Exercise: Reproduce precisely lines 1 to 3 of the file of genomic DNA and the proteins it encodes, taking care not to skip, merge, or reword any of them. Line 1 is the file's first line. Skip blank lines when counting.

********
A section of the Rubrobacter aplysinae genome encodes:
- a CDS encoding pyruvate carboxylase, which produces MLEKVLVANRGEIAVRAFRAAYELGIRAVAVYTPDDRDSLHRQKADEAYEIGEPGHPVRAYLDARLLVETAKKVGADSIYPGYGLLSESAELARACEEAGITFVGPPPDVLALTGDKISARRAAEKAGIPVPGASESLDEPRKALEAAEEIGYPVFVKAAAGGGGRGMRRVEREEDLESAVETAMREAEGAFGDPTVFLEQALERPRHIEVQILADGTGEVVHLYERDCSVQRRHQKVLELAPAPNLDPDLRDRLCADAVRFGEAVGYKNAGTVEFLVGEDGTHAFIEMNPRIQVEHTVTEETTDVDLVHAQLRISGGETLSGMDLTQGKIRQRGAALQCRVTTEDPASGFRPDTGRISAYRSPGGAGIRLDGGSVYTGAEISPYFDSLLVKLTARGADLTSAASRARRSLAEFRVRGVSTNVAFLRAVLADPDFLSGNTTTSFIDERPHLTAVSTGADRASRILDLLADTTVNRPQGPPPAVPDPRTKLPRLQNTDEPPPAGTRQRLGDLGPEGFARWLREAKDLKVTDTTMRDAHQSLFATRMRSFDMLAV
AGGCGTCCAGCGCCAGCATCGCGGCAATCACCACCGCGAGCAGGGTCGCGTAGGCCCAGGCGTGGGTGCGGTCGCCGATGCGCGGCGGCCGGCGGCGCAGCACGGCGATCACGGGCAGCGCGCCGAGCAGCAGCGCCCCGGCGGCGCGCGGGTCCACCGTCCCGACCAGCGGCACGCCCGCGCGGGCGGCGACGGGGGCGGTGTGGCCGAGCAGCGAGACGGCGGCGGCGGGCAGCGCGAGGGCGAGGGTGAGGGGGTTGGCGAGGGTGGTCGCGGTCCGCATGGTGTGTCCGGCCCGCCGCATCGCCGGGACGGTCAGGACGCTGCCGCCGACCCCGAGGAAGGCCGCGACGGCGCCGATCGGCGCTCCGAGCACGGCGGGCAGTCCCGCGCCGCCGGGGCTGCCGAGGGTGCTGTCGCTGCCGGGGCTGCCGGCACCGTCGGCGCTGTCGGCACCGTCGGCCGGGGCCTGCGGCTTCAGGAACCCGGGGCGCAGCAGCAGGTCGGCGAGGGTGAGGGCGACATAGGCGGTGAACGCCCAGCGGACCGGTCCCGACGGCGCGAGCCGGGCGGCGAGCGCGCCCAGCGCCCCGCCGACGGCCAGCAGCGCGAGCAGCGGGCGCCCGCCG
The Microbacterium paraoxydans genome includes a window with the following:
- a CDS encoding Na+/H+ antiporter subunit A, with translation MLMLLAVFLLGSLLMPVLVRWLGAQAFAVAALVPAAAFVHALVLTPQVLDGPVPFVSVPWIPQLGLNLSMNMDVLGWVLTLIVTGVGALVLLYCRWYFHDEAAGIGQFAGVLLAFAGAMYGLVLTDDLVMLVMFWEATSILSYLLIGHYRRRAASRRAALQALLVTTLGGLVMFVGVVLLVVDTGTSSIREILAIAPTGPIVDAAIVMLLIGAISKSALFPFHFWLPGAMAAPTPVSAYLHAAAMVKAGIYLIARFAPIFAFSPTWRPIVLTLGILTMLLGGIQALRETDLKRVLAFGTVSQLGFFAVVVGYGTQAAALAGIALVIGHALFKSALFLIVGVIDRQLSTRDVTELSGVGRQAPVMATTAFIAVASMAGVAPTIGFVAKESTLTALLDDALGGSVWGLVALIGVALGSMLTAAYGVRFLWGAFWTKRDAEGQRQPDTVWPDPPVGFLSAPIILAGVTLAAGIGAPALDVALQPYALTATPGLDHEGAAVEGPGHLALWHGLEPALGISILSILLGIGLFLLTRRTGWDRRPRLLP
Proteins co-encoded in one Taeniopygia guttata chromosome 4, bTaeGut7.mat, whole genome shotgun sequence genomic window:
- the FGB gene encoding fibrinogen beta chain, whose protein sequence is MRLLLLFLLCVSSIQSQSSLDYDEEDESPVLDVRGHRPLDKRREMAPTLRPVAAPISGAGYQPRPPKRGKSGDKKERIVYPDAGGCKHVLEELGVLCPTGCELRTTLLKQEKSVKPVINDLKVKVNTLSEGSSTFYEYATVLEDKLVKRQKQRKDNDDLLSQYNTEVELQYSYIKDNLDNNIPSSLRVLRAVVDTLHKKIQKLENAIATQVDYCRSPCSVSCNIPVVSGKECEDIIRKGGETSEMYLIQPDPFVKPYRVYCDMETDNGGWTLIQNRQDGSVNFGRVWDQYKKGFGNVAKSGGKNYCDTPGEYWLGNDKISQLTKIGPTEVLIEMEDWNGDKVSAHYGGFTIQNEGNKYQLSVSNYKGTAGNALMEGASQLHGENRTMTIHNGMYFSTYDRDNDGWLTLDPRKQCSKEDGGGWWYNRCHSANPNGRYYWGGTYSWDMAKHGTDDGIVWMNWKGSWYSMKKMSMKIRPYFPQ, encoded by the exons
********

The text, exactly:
A section of the Rubrobacter aplysinae genome encodes:
- a CDS encoding pyruvate carboxylase, which produces MLEKVLVANRGEIAVRAFRAAYELGIRAVAVYTPDDRDSLHRQKADEAYEIGEPGHPVRAYLDARLLVETAKKVGADSIYPGYGLLSESAELARACEEAGITFVGPPPDVLALTGDKISARRAAEKAGIPVPGASESLDEPRKALEAAEEIGYPVFVKAAAGGGGRGMRRVEREEDLESAVETAMREAEGAFGDPTVFLEQALERPRHIEVQILADGTGEVVHLYERDCSVQRRHQKVLELAPAPNLDPDLRDRLCADAVRFGEAVGYKNAGTVEFLVGEDGTHAFIEMNPRIQVEHTVTEETTDVDLVHAQLRISGGETLSGMDLTQGKIRQRGAALQCRVTTEDPASGFRPDTGRISAYRSPGGAGIRLDGGSVYTGAEISPYFDSLLVKLTARGADLTSAASRARRSLAEFRVRGVSTNVAFLRAVLADPDFLSGNTTTSFIDERPHLTAVSTGADRASRILDLLADTTVNRPQGPPPAVPDPRTKLPRLQNTDEPPPAGTRQRLGDLGPEGFARWLREAKDLKVTDTTMRDAHQSLFATRMRSFDMLAV
AGGCGTCCAGCGCCAGCATCGCGGCAATCACCACCGCGAGCAGGGTCGCGTAGGCCCAGGCGTGGGTGCGGTCGCCGATGCGCGGCGGCCGGCGGCGCAGCACGGCGATCACGGGCAGCGCGCCGAGCAGCAGCGCCCCGGCGGCGCGCGGGTCCACCGTCCCGACCAGCGGCACGCCCGCGCGGGCGGCGACGGGGGCGGTGTGGCCGAGCAGCGAGACGGCGGCGGCGGGCAGCGCGAGGGCGAGGGTGAGGGGGTTGGCGAGGGTGGTCGCGGTCCGCATGGTGTGTCCGGCCCGCCGCATCGCCGGGACGGTCAGGACGCTGCCGCCGACCCCGAGGAAGGCCGCGACGGCGCCGATCGGCGCTCCGAGCACGGCGGGCAGTCCCGCGCCGCCGGGGCTGCCGAGGGTGCTGTCGCTGCCGGGGCTGCCGGCACCGTCGGCGCTGTCGGCACCGTCGGCCGGGGCCTGCGGCTTCAGGAACCCGGGGCGCAGCAGCAGGTCGGCGAGGGTGAGGGCGACATAGGCGGTGAACGCCCAGCGGACCGGTCCCGACGGCGCGAGCCGGGCGGCGAGCGCGCCCAGCGCCCCGCCGACGGCCAGCAGCGCGAGCAGCGGGCGCCCGCCG